First, our study had small sample size and no placebo-controlled group. Second, all ECG data were recorded in normal “free-running” conditions with possible confounding factors (e.g., physical activities, different breathing patterns, and so on). The additive or dynamical noises may affect the properties of the signals. Although we examined and interpreted the results of the analysis cautiously and the differences characteristics of the patients were unlikely due to the noise, we did not assess the features or level of noise for more detailed information that may benefit the exploration of the underlying deterministic rules. Finally, some parameters related to possible physiological mechanisms of MSE were not collected, such as baroreflex sensitivity, catecholamine levels, and chemoreflex activities.

In conclusions, the area under the MSE curve for scale 6 to 20 is not relevant to β-blockers and could further warrant independent risk stratification for the prognosis of CHF patients.

Supporting Information

Figure S1.

The 4-hour time tracings of RR intervals of survived patient (A) and patient who died after 1 year (B) and the return map traits of three-dimensional RR time series reconstruction (x-axis for RRn, y-axis for RRn+1 and z-axis for RRn+2) of survived patient (C) and expired patients (D). Note that the trait of the map in survival patient was similar to that in expired patient.

https://doi.org/10.1371/journal.pone.0018699.s001

(TIFF)

Materials S1.

The RR intervals of each patient was output in a one-column Ascii file and categorized into two groups according to their outcomes after 2.5 years follow up. All of the files were packed into a compressed RAR file.

https://doi.org/10.1371/journal.pone.0018699.s002

(RAR)

Author Contributions

Conceived and designed the experiments: YLH MTL. Performed the experiments: YHL CL. Analyzed the data: MTL CL. Contributed reagents/materials/analysis tools: YLH MTL. Wrote the paper: YLH CL.

References

  1. 1. Wang TJ, Evans JC, Benjamin EJ, Levy D, LeRoy EC, et al. (2003) Natural history of asymptomatic left ventricular systolic dysfunction in the community. Circulation 108: 977–982.TJ WangJC EvansEJ BenjaminD. LevyEC LeRoy2003Natural history of asymptomatic left ventricular systolic dysfunction in the community.Circulation108977982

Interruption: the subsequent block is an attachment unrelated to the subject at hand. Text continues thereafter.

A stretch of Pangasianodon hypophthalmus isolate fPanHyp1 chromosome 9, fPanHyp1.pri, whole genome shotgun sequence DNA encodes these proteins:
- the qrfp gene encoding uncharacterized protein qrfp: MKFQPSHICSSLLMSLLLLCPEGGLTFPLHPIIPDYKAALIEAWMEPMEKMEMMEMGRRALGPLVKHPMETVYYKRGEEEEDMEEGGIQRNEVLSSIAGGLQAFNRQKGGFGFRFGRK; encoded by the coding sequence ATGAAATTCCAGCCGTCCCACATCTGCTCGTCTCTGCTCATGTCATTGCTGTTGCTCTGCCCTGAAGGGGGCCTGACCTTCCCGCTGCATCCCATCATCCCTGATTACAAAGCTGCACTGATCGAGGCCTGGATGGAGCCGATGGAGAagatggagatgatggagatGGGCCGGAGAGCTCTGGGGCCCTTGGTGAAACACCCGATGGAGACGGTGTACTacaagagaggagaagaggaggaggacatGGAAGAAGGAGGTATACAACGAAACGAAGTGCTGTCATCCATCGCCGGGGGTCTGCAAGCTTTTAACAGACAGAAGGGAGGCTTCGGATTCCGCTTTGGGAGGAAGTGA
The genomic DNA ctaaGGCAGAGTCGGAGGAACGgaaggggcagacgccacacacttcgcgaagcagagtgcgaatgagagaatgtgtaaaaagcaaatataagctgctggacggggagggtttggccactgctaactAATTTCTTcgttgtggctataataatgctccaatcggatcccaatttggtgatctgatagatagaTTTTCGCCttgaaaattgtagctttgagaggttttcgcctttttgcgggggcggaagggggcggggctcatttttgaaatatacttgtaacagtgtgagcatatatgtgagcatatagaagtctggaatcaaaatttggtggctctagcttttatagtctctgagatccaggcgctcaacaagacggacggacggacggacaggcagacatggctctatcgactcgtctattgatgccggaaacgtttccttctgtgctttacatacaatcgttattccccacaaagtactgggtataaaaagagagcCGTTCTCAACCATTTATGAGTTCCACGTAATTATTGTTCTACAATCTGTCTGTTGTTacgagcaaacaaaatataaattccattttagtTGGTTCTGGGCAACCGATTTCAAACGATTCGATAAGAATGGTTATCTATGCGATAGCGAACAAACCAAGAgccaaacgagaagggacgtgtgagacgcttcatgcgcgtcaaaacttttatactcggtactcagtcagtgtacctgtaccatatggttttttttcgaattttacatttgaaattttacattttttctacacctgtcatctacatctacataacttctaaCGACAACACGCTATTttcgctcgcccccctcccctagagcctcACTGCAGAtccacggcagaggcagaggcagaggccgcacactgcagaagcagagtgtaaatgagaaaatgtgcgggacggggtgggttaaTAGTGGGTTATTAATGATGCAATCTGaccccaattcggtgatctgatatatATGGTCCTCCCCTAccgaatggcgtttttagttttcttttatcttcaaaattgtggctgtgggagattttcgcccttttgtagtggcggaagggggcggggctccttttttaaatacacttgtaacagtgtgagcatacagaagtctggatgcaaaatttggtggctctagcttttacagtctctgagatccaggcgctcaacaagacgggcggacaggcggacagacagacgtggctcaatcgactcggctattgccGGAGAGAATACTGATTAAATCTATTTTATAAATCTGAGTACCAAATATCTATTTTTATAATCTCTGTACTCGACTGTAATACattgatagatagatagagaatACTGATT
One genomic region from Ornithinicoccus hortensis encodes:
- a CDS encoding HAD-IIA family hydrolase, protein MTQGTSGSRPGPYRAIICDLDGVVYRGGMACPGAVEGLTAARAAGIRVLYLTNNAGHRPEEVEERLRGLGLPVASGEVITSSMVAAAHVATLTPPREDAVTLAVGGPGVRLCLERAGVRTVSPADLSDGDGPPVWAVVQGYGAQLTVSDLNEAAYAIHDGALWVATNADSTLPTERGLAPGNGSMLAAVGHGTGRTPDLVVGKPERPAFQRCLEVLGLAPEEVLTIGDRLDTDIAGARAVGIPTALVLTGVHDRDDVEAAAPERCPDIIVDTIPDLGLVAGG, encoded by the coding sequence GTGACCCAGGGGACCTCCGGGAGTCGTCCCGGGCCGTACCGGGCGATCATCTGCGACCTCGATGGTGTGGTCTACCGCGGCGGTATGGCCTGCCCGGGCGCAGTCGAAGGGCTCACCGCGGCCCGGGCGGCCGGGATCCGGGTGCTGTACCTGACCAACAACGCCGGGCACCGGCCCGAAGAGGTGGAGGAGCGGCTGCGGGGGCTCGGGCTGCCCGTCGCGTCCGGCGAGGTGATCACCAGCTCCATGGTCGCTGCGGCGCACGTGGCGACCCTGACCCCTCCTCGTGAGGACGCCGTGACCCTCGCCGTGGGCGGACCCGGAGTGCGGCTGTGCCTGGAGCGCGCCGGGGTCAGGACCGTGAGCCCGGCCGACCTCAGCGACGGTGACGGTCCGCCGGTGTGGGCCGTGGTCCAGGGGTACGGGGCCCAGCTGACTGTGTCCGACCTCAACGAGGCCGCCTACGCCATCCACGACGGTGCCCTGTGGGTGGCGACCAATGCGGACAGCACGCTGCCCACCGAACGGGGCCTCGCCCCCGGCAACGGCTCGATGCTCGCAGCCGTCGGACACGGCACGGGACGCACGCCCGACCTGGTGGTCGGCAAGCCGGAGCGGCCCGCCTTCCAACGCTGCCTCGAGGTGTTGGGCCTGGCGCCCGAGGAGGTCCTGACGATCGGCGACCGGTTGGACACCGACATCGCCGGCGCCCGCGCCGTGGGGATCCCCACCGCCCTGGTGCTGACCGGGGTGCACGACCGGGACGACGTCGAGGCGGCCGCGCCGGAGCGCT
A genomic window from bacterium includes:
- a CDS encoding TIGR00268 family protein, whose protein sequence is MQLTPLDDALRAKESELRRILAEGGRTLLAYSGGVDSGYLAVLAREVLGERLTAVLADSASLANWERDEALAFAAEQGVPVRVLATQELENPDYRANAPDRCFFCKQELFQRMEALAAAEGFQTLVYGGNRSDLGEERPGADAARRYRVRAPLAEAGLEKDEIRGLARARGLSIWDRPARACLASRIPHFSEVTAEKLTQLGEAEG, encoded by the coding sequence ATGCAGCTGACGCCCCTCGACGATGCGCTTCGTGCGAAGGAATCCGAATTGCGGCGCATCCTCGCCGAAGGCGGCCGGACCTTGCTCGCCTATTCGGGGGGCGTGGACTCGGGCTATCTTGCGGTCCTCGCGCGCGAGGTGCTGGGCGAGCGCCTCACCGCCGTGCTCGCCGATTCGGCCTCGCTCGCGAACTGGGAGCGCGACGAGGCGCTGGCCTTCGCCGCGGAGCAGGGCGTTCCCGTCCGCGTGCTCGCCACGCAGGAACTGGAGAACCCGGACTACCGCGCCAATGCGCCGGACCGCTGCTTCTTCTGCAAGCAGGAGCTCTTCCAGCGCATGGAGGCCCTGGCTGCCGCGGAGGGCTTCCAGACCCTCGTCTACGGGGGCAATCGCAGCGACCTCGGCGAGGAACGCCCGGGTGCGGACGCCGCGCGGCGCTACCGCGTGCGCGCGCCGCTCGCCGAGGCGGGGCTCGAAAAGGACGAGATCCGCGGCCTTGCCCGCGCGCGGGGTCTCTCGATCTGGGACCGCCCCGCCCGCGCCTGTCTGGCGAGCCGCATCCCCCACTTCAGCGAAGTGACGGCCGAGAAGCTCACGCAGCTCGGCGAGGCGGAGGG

2. 2. Stewart S, Jenkins A, Buchan S, McGuire A, Capewell S, et al. (2002) The current cost of heart failure to the National Health Service in the UK. Eur J Heart Fail 4: 361–371.S. StewartA. JenkinsS. BuchanA. McGuireS. Capewell2002The current cost of heart failure to the National Health Service in the UK.Eur J Heart Fail4361371
  3. 3. van Jaarsveld CH, Ranchor AV, Kempen GI, Coyne JC, van Veldhuisen DJ, et al. (2006) Epidemiology of heart failure in a community-based study of subjects aged > or  = 57 years: incidence and long-term survival. Eur J Heart Fail 8: 23–30.CH van JaarsveldAV RanchorGI KempenJC CoyneDJ van Veldhuisen2006Epidemiology of heart failure in a community-based study of subjects aged > or  = 57 years: incidence and long-term survival.Eur J Heart Fail82330
  4. 4. Flather MD, Yusuf S, Kober L, Pfeffer M, Hall A, et al. (2000) Long-term ACE-inhibitor therapy in patients with heart failure or left-ventricular dysfunction: a systematic overview of data from individual patients. ACE-Inhibitor Myocardial Infarction Collaborative Group. Lancet 355: 1575–1581.MD FlatherS. YusufL. KoberM. PfefferA. Hall2000Long-term ACE-inhibitor therapy in patients with heart failure or left-ventricular dysfunction: a systematic overview of data from individual patients. ACE-Inhibitor Myocardial Infarction Collaborative Group.Lancet35515751581
  5. 5. Dahlof B, Devereux RB, Kjeldsen SE, Julius S, Beevers G, et al. (2002) Cardiovascular morbidity and mortality in the Losartan Intervention For Endpoint reduction in hypertension study (LIFE): a randomised trial against atenolol. Lancet 359: 995–1003.B. DahlofRB DevereuxSE KjeldsenS. JuliusG. Beevers2002Cardiovascular morbidity and mortality in the Losartan Intervention For Endpoint reduction in hypertension study (LIFE): a randomised trial against atenolol.Lancet3599951003
  6. 6. Cohn JN, Tognoni G (2001) A randomized trial of the angiotensin-receptor blocker valsartan in chronic heart failure. N Engl J Med 345: 1667–1675.JN CohnG. Tognoni2001A randomized trial of the angiotensin-receptor blocker valsartan in chronic heart failure.N Engl J Med34516671675
  7. 7. Fauchier L, Babuty D, Cosnay P, Fauchier JP (1999) Prognostic value of heart rate variability for sudden death and major arrhythmic events in patients with idiopathic dilated cardiomyopathy. J Am Coll Cardiol 33: 1203–1207.L. FauchierD. BabutyP. CosnayJP Fauchier1999Prognostic value of heart rate variability for sudden death and major arrhythmic events in patients with idiopathic dilated cardiomyopathy.J Am Coll Cardiol3312031207
  8. 8. La Rovere MT, Pinna GD, Maestri R, Mortara A, Capomolla S, et al. (2003) Short-term heart rate variability strongly predicts sudden cardiac death in chronic heart failure patients. Circulation 107: 565–570.MT La RovereGD PinnaR. MaestriA. MortaraS. Capomolla2003Short-term heart rate variability strongly predicts sudden cardiac death in chronic heart failure patients.Circulation107565570